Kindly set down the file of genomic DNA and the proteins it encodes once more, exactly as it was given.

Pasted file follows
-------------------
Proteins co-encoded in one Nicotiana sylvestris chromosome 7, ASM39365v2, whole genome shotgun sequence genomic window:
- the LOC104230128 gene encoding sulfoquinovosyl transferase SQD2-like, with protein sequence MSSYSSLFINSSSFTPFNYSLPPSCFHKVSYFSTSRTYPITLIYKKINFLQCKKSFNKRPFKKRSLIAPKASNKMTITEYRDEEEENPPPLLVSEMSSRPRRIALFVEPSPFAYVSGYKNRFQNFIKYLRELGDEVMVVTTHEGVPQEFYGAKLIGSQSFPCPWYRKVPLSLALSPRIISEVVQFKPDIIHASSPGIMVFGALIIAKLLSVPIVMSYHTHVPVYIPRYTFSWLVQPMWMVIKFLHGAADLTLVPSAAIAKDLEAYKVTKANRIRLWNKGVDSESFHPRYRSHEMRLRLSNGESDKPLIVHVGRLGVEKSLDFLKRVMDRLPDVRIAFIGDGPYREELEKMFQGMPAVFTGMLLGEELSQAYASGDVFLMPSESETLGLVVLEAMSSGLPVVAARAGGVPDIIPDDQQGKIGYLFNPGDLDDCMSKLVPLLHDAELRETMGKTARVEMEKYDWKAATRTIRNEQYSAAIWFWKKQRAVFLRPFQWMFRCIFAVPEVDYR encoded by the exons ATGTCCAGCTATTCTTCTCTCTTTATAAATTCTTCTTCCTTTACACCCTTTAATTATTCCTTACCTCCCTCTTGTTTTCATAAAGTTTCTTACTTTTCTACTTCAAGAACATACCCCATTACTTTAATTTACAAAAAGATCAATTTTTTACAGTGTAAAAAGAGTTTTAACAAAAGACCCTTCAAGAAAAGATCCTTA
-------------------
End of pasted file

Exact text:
Proteins co-encoded in one Nicotiana sylvestris chromosome 7, ASM39365v2, whole genome shotgun sequence genomic window:
- the LOC104230128 gene encoding sulfoquinovosyl transferase SQD2-like, with protein sequence MSSYSSLFINSSSFTPFNYSLPPSCFHKVSYFSTSRTYPITLIYKKINFLQCKKSFNKRPFKKRSLIAPKASNKMTITEYRDEEEENPPPLLVSEMSSRPRRIALFVEPSPFAYVSGYKNRFQNFIKYLRELGDEVMVVTTHEGVPQEFYGAKLIGSQSFPCPWYRKVPLSLALSPRIISEVVQFKPDIIHASSPGIMVFGALIIAKLLSVPIVMSYHTHVPVYIPRYTFSWLVQPMWMVIKFLHGAADLTLVPSAAIAKDLEAYKVTKANRIRLWNKGVDSESFHPRYRSHEMRLRLSNGESDKPLIVHVGRLGVEKSLDFLKRVMDRLPDVRIAFIGDGPYREELEKMFQGMPAVFTGMLLGEELSQAYASGDVFLMPSESETLGLVVLEAMSSGLPVVAARAGGVPDIIPDDQQGKIGYLFNPGDLDDCMSKLVPLLHDAELRETMGKTARVEMEKYDWKAATRTIRNEQYSAAIWFWKKQRAVFLRPFQWMFRCIFAVPEVDYR encoded by the exons ATGTCCAGCTATTCTTCTCTCTTTATAAATTCTTCTTCCTTTACACCCTTTAATTATTCCTTACCTCCCTCTTGTTTTCATAAAGTTTCTTACTTTTCTACTTCAAGAACATACCCCATTACTTTAATTTACAAAAAGATCAATTTTTTACAGTGTAAAAAGAGTTTTAACAAAAGACCCTTCAAGAAAAGATCCTTA